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Commentary on Abstracts #1173 and #2982

Commentary on Abstracts #1173 and #2982

Allogeneic BMT has generally been limited to patients younger than age 50 to 55 years, and to those with good performance status and renal function. Several approaches are being evaluated to allow these poorer-risk patients to safely undergo transplantation. The successful use of submyeloablative (“mini”) transplants has previously been reported by groups from Israel (Slavin et al: Blood 91:756-73, 1998) and M. D. Anderson (Khouri et al: J Clin Oncol 16:2817-2824, 1998). A moderately myelosuppressive agent, such as cyclophosphamide (Cytoxan, Neosar), and an immunosuppressive drug, such as fludarabine (Fludara), are used as the preparative regimen. Following BMT, allogeneic donor leukocytes may be used to eliminate residual disease or mixed chimerism. Further study of this interesting approach is ongoing.

At the ASH meeting, Childs et al (abstract #1173) reported another approach for reducing transplant-related toxicity. They described their experience with T-cell–depleted allogeneic BMT, which permits older patients to undergo this procedure because of a reduction in graft-vs-host disease GVHD). The authors felt that their results supported preservation of the graft-vs-lymphoma (GVL) effect. This approach may also be applicable to patients undergoing an unrelated donor transplant, and infusions of small numbers of donor leukocytes could reduce the high incidence of severe opportunistic infections (Small et al: Blood 93:467-480, 1999).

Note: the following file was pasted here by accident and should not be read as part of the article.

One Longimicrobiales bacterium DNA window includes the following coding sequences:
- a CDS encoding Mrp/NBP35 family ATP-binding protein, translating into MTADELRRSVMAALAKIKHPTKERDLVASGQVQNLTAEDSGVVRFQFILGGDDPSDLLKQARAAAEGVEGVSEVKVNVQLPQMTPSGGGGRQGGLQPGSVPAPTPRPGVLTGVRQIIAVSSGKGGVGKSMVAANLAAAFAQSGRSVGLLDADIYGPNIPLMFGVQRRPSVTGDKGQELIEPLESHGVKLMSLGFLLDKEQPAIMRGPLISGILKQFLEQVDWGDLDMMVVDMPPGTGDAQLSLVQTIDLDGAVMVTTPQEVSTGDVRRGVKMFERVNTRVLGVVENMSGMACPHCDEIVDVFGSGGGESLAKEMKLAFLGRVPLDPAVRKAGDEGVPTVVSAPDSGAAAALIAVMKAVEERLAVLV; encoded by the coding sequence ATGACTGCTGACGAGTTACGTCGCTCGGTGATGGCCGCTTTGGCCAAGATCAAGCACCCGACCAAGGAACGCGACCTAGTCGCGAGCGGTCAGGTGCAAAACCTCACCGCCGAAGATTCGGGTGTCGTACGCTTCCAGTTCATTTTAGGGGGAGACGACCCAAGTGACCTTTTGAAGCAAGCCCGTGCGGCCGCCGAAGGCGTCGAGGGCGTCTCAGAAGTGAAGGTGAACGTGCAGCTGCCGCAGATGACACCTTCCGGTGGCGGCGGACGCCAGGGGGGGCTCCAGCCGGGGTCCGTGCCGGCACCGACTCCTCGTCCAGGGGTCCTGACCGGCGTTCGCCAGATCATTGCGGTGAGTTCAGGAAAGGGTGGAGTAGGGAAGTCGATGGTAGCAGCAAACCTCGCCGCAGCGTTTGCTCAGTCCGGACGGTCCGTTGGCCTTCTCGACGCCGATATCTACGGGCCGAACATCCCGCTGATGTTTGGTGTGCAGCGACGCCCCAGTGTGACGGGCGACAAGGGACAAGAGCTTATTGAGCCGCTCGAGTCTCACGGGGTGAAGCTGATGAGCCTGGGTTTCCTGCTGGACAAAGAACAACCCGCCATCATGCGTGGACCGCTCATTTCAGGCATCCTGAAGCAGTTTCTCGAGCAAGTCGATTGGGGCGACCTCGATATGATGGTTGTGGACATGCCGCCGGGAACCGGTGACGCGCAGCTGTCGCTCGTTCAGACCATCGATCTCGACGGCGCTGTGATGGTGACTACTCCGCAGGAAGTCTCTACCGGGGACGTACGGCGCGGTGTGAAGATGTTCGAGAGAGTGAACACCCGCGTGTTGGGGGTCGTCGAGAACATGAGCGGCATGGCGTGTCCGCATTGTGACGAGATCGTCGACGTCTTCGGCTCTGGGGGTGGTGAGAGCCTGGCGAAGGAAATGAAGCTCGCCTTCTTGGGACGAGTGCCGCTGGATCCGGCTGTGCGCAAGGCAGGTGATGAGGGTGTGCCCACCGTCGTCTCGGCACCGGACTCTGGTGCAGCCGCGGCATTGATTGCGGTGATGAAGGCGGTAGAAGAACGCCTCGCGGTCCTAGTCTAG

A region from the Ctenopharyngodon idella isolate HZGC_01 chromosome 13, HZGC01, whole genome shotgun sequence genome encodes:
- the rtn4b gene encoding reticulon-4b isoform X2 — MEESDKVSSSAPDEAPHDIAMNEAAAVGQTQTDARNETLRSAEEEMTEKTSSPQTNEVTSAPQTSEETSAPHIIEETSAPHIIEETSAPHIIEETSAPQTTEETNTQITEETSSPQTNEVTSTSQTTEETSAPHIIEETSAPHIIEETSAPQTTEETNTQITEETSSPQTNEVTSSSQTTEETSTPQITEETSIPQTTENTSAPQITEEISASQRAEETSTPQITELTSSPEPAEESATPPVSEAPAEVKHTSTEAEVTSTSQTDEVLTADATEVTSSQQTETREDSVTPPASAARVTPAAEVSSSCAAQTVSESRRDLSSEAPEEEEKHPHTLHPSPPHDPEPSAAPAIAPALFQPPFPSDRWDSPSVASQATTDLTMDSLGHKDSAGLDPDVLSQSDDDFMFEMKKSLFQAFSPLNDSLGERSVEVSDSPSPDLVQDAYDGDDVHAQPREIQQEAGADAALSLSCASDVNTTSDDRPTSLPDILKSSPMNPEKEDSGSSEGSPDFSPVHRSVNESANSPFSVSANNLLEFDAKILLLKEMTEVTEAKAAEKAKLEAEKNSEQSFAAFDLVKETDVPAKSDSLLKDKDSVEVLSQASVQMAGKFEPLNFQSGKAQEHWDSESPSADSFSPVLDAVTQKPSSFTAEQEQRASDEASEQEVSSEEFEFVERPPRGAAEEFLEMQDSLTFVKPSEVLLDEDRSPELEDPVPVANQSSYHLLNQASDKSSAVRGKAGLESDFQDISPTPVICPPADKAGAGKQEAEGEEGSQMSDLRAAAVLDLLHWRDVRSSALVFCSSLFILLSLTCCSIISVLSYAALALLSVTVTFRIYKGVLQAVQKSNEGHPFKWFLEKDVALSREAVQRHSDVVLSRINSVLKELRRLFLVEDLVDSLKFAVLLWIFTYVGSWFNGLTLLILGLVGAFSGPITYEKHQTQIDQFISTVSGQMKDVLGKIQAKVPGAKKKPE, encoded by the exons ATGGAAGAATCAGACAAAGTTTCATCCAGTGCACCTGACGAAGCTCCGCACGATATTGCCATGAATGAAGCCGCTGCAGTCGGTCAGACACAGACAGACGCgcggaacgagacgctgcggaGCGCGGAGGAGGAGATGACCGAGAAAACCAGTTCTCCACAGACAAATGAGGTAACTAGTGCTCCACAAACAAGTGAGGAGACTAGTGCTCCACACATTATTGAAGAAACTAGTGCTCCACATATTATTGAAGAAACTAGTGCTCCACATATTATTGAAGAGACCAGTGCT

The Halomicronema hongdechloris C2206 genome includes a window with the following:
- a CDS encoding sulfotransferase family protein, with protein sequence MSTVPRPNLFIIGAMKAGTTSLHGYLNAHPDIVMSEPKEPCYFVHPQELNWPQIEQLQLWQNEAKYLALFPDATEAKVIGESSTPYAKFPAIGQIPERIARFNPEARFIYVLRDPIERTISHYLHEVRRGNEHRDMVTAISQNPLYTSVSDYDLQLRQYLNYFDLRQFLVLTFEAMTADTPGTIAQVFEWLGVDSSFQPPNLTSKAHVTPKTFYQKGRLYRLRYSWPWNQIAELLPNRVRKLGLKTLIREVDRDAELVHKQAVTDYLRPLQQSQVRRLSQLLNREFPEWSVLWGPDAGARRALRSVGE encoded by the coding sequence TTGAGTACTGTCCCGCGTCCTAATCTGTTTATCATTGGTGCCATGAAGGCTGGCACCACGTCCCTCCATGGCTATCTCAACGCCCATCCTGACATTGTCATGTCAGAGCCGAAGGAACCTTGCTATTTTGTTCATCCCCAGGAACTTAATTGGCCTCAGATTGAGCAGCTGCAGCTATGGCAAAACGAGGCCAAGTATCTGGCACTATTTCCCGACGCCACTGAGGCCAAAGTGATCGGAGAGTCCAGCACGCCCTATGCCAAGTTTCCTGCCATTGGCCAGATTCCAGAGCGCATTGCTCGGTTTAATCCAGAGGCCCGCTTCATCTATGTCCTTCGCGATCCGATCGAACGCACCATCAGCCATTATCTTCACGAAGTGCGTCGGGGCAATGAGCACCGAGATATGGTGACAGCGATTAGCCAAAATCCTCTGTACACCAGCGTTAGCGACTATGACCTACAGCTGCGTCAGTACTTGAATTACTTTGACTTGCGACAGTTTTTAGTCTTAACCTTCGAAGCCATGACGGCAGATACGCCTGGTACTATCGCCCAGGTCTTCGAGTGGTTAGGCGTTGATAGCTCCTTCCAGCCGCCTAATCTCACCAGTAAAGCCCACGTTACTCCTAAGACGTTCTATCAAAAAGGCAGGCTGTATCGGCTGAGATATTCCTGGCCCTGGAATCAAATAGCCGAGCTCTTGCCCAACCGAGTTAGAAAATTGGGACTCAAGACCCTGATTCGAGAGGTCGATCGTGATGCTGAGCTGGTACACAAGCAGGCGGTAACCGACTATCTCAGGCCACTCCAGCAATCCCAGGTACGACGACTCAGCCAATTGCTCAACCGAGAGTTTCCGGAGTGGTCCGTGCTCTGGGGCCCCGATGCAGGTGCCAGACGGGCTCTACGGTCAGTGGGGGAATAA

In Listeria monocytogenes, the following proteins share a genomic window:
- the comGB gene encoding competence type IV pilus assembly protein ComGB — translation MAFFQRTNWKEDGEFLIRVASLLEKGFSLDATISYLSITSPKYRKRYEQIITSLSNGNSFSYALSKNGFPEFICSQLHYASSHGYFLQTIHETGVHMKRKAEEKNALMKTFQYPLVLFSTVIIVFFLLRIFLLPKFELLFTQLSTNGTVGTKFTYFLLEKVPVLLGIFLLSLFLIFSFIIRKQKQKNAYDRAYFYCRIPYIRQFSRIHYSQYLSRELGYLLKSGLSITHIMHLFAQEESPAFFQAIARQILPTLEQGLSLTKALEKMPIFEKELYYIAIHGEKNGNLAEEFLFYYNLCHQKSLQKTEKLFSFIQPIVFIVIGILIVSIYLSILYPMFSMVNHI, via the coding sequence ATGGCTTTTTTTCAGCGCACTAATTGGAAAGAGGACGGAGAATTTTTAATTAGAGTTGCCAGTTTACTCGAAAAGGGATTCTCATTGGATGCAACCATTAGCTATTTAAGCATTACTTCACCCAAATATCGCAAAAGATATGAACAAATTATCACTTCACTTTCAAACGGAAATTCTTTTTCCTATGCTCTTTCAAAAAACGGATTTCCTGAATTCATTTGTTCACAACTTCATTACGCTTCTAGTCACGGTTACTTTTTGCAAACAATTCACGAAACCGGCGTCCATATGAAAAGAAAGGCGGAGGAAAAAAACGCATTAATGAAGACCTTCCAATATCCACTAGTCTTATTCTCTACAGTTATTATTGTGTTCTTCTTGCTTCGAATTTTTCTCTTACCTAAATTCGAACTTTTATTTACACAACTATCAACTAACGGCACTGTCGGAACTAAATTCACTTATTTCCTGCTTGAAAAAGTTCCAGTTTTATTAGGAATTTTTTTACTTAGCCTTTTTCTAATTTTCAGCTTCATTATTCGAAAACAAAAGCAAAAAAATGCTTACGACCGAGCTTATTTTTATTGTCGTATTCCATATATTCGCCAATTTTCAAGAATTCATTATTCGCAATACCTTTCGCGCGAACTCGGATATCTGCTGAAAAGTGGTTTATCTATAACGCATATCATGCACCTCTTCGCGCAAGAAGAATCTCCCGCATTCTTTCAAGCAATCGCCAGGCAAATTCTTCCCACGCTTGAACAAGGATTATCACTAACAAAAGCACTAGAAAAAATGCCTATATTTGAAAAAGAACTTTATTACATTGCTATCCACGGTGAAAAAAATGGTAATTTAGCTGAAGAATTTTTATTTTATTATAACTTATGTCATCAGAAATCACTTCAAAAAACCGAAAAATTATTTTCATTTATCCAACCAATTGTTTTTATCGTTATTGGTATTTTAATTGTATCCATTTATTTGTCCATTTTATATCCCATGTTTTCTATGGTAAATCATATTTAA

Patients with indolent NHL may undergo a transformation to an aggressive, high-grade NHL. This event is usually accompanied by molecular findings of p53 mutations and clinical drug resistance. The only form of therapy that has been associated with a prolonged disease-free survival in these patients has been high-dose therapy with stem-cell support. Friedberg et al (abstract #2982) provide an update of their experience with autologous transplantation in 27 patients with follicular NHL whose tumors had undergone histologic transformation. The 5-year disease-free survival was 46% and overall survival was 58%. It is important to reinforce the point that, at transplantation, 12 patients had been reinduced into a complete remission and 15 had achieved a good partial response. These results confirm previous data that high-dose therapy with stem-cell support may benefit carefully selected patients whose NHL has undergone histologic transformation.

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